[x]Blackmoor Vituperative

Tuesday, 2009-11-24

Corruption in Richmond City Council

Filed under: Society — bblackmoor @ 10:44

There is a grassroots organization in Virginia called the Virginia Citizens Defense League. Their raison d’etre is to make sure that law-abiding Virginians are not forced to be disarmed and defenseless by the laws of our state. They are reasonably successful at this.

Last night, a couple of dozen VCDL members, some of them residents of Richmond, attended the Richmond City Council meeting, with the intention of informing the City Council of their opposition to the Mayor’s membership in New York Mayor Michael Bloomberg’s deceptively named anti-gun coalition, Mayor’s Against Illegal Guns (it is, in fact, “mayors against all gun owners”).

I will let Philip Van Cleave, current president of the VCDL, describe what happened:

Very interesting and long night at the Richmond City Council meeting
tonight. We had over twenty members present. The Dark Side had five.

I had signed up to speak at the meeting three weeks ago by contacting
the City Clerk, who dutifully took down my name and said I was good to
go for November 23rd. She also asked what I was going to be talking
about.

But, tonight when City Council finally got to public comment, they
called 6 names only, 3 of which were anti-gunners who praised the
Mayor for joining up with Bloomberg’s anti-gun coalition.

MY NAME WAS NEVER CALLED and they moved on to other business quickly.
[…]

(from Dirty Tricks at Richmond City Council, VA-ALERT)

Whether or not you think their cause is worthwhile, these people have a right to be heard. They followed the prescribed procedures for signing up to speak. They obeyed the rules. What did Richmond City Council do? They put five shills in the audience and called three of them to speak.

You might not think this is a big deal. You might think normal, law-abiding folks should not be permitting to own and carry firearms. You would be mistaken, but that’s not really my point with this.

Let’s say that your local school is infested with rats, cockroaches, and centipedes, but the Mayor has joined a coalition that seeks to require all schoolchildren to come to school barefoot (because kids can smuggle drugs in their shoes, or some such nonsense). Outraged, you and nineteen other like-minded people find out how to address the city council, you contact the City Clerk weeks in adavnce to sign up to speak, you show up on time, you wait your turn… and then of the six people’s names who are called, none of your group is called. Instead, half of those asked to speak spontaneously praise the Mayor’s bold membership in the anti-drug group, Mayors Against Illegal Shoes.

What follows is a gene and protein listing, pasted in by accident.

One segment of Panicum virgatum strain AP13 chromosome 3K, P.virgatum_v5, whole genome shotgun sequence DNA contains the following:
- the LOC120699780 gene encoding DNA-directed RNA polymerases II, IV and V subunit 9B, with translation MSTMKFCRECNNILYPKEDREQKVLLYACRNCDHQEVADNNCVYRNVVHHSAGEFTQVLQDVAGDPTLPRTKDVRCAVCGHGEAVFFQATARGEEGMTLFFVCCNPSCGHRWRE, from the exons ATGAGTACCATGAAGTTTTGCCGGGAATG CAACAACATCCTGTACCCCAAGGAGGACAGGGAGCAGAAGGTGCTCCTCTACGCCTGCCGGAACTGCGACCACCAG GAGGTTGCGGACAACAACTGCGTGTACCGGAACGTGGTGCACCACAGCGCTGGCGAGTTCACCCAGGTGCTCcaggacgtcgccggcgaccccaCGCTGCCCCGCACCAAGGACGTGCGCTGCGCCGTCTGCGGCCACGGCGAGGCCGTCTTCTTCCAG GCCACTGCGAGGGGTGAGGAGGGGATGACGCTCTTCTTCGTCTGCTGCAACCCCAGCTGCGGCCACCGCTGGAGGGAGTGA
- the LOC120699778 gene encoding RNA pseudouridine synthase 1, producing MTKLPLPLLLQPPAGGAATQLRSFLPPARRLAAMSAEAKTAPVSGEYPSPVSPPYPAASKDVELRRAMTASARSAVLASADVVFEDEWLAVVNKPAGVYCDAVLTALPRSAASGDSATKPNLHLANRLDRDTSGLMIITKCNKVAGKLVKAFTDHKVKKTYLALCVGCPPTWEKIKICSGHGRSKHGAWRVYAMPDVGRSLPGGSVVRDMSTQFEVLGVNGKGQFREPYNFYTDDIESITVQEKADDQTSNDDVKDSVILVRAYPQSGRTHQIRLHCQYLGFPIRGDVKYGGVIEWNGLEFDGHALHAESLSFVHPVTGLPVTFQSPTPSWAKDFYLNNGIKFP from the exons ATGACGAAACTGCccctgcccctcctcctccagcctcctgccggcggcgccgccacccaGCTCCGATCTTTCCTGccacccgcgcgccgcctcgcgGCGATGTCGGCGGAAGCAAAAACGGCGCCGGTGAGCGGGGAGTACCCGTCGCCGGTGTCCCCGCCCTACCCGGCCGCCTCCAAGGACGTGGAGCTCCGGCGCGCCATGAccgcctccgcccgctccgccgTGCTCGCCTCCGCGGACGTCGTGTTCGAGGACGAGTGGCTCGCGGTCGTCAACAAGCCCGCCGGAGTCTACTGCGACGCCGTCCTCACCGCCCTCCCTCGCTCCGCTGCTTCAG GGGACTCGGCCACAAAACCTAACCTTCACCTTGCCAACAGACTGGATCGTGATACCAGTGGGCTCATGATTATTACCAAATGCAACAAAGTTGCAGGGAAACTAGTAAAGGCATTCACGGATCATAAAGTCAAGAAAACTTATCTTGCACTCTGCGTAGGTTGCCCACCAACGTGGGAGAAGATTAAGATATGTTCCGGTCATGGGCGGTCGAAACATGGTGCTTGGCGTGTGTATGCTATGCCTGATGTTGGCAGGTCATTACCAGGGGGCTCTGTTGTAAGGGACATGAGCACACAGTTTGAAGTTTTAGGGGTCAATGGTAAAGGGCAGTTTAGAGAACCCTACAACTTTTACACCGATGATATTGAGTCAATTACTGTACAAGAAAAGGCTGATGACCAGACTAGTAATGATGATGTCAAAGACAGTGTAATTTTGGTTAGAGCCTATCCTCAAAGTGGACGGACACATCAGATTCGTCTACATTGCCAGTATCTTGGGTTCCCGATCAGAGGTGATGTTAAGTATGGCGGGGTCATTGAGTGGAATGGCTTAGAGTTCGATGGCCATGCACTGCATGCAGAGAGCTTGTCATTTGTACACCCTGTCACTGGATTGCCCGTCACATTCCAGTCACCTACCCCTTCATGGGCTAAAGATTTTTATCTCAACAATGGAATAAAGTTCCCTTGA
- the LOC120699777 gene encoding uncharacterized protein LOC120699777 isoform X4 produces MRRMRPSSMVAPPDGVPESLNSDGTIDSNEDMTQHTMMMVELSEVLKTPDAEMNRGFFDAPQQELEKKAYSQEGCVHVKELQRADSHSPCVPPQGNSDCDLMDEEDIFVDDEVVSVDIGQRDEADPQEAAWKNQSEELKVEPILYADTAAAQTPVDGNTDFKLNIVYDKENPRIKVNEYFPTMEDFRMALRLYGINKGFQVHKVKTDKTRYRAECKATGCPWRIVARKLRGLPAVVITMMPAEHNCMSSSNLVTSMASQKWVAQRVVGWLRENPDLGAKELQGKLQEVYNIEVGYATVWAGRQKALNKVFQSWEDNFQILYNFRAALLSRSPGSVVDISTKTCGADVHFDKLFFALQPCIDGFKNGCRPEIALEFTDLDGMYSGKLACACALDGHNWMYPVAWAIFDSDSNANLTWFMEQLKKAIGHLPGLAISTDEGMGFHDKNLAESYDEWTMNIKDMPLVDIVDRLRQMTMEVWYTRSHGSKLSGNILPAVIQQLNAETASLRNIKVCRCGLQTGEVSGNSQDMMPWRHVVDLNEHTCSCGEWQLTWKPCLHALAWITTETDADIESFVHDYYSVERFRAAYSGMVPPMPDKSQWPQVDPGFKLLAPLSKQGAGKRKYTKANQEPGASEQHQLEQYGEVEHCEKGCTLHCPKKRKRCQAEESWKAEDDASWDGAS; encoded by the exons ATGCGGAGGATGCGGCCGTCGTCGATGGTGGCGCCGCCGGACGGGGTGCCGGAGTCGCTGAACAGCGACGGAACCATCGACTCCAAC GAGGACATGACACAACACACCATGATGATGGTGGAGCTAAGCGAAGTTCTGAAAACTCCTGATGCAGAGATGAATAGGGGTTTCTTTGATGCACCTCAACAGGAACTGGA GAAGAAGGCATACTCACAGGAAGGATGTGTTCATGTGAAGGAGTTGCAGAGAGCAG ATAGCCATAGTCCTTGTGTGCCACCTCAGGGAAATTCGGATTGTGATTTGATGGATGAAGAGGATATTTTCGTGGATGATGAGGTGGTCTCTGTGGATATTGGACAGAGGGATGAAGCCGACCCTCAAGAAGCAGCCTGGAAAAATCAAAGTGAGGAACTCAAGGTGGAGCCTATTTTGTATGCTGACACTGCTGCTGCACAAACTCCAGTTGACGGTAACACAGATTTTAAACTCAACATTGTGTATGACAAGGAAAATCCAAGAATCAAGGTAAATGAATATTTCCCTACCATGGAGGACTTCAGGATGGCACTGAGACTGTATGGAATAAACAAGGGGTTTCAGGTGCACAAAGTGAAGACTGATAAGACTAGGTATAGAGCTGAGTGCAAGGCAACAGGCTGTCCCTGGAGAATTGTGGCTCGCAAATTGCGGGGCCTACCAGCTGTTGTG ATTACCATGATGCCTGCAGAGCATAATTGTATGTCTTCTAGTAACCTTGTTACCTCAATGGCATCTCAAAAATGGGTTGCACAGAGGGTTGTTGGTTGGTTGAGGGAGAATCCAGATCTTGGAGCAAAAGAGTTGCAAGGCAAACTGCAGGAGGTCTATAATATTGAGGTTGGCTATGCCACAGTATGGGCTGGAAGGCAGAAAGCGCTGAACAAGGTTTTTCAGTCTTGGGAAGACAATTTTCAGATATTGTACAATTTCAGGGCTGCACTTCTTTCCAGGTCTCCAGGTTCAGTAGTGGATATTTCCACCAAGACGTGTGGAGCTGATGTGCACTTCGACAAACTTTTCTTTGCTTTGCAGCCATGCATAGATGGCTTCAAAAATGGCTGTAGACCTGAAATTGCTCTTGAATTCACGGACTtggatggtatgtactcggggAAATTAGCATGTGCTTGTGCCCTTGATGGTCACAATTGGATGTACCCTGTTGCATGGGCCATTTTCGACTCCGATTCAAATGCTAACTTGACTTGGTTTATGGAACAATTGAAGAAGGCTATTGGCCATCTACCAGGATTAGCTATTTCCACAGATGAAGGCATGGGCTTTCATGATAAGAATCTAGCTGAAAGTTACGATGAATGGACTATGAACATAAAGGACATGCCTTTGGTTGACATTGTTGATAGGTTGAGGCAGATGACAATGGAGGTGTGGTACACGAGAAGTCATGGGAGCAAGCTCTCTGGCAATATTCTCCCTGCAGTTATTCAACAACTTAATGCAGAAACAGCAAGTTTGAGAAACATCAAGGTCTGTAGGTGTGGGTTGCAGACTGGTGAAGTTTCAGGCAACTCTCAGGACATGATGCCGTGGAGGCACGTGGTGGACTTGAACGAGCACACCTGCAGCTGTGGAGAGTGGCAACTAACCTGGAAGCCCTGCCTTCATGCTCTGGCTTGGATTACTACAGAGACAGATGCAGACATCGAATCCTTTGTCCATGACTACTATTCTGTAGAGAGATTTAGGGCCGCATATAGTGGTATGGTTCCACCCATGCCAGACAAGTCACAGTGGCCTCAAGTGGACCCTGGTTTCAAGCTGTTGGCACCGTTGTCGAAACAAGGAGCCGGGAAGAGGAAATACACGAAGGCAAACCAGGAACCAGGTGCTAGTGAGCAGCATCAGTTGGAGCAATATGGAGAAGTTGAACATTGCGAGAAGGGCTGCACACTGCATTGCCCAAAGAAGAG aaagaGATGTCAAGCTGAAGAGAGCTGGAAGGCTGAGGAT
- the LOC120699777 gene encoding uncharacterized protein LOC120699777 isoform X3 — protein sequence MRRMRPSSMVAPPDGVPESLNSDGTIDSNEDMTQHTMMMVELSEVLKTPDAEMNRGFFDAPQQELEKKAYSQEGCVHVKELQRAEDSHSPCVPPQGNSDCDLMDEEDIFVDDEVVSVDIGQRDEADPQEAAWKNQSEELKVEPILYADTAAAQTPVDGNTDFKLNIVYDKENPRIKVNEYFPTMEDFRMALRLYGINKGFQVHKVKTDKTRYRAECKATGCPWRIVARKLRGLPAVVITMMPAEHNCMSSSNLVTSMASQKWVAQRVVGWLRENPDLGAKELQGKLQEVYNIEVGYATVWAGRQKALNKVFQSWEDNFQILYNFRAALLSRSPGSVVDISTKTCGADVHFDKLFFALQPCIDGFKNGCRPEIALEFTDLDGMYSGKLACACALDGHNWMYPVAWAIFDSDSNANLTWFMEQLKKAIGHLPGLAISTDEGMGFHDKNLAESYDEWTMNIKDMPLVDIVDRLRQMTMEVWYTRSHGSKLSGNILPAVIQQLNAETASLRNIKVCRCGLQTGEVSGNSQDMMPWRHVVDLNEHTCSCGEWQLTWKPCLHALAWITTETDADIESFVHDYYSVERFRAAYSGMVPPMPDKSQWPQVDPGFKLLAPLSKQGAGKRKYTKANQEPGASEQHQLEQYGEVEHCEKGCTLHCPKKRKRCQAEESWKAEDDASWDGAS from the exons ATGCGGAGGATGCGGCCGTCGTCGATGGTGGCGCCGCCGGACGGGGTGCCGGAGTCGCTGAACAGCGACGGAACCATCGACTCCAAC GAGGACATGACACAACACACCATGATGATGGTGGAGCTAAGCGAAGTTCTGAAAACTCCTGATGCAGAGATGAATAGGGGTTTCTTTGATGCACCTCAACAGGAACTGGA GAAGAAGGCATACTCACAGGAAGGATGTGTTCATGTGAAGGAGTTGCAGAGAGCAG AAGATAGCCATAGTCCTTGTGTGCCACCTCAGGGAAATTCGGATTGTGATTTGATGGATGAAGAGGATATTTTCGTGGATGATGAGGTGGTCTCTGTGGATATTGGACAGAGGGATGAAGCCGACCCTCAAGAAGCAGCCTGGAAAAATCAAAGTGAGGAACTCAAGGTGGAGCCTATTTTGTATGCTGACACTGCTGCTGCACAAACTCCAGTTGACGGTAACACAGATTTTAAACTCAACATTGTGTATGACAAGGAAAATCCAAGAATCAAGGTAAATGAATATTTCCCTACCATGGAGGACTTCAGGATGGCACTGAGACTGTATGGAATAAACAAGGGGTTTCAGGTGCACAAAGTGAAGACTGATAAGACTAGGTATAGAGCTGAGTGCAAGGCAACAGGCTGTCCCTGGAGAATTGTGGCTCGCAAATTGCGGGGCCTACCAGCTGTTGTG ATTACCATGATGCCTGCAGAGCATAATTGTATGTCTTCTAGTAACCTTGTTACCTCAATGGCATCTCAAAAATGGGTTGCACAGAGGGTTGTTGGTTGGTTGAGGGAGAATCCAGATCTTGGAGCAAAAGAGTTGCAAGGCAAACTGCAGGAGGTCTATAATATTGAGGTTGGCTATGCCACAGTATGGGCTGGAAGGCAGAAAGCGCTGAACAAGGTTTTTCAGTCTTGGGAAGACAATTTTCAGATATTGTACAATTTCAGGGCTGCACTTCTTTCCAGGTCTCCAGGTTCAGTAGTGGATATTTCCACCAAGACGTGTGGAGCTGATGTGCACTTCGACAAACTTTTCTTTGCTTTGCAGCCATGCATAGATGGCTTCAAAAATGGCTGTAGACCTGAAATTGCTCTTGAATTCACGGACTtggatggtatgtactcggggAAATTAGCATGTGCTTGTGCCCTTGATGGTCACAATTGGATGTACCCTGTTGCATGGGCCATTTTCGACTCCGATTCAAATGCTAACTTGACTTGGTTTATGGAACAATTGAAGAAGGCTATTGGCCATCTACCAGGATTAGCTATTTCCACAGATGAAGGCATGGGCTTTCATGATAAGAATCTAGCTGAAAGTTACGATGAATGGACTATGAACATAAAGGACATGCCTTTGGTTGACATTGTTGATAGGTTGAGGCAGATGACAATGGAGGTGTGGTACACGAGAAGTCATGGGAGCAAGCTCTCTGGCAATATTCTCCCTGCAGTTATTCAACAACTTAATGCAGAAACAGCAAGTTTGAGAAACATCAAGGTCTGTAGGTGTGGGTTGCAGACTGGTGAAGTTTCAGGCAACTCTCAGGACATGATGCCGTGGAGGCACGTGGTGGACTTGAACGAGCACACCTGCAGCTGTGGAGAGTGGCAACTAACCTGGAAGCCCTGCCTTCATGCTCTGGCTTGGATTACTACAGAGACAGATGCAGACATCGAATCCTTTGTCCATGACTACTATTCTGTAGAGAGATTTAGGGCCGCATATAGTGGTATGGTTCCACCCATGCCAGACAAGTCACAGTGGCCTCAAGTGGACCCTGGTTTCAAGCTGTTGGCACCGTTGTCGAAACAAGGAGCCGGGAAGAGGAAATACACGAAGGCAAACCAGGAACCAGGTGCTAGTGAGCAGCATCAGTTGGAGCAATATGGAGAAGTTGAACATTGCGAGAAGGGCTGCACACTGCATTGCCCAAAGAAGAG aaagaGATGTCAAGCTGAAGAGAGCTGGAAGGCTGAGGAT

What the hell just happened?

Whether or not you agree with the VCDL’s particular cause, this is a blatant abuse of power by the Richmond City Council. Every citizen of Richmond and the surrounding cities should be offended by this corruption in local government.

Monday, 2009-11-23

Hexographer

Filed under: Gaming,Intellectual Property,Software — bblackmoor @ 14:45

Hexographer

I recently encountered a mapping program intended for role-playing games, called Hexographer. It is an easy to use application that makes colorful game maps. There is a “free” version (not free as in speech — free as in beer), and a pay version. The free version is pretty nifty. However, if you use Hexographer, I do not recommend that you rely on the “free” version.

The online (free) version is a Java app. Under ordinary circumstances, you can simply download a Java app like this, and run it on your own computer. Why would you want to do this? Because web sites go down. They go away. (Remember Ar-Kelaan Hexmapper? Their Hexmapper software is available elsewhere, but the Ar-Kelaan site itself is no more.) It is a fact of life. If you want to be able to open your maps a few months from now, it is important that you be able to run the app locally. Unfortunately, the author of Hexographer has written the “free” app so that it can only be run on his server.

Do not rely on the “free” version. The paid license version does not have this problem, and that’s what I would recommend. (I bought it myself.)

However, if Hexographer does not suit your needs, here are some viable alternatives, which may or may not fit your own particular situation:

P.S. The Welsh Piper has a nifty article on using hex maps to facilitate world building. Check it out.

Hexographer defective by design

Filed under: General — bblackmoor @ 14:45

This article has been retitled and moved. Please update your bookmarks and your expectations of Hexographer. Thanks.

Saturday, 2009-11-14

Why do we have juries? William Penn knew.

Filed under: Society — bblackmoor @ 14:40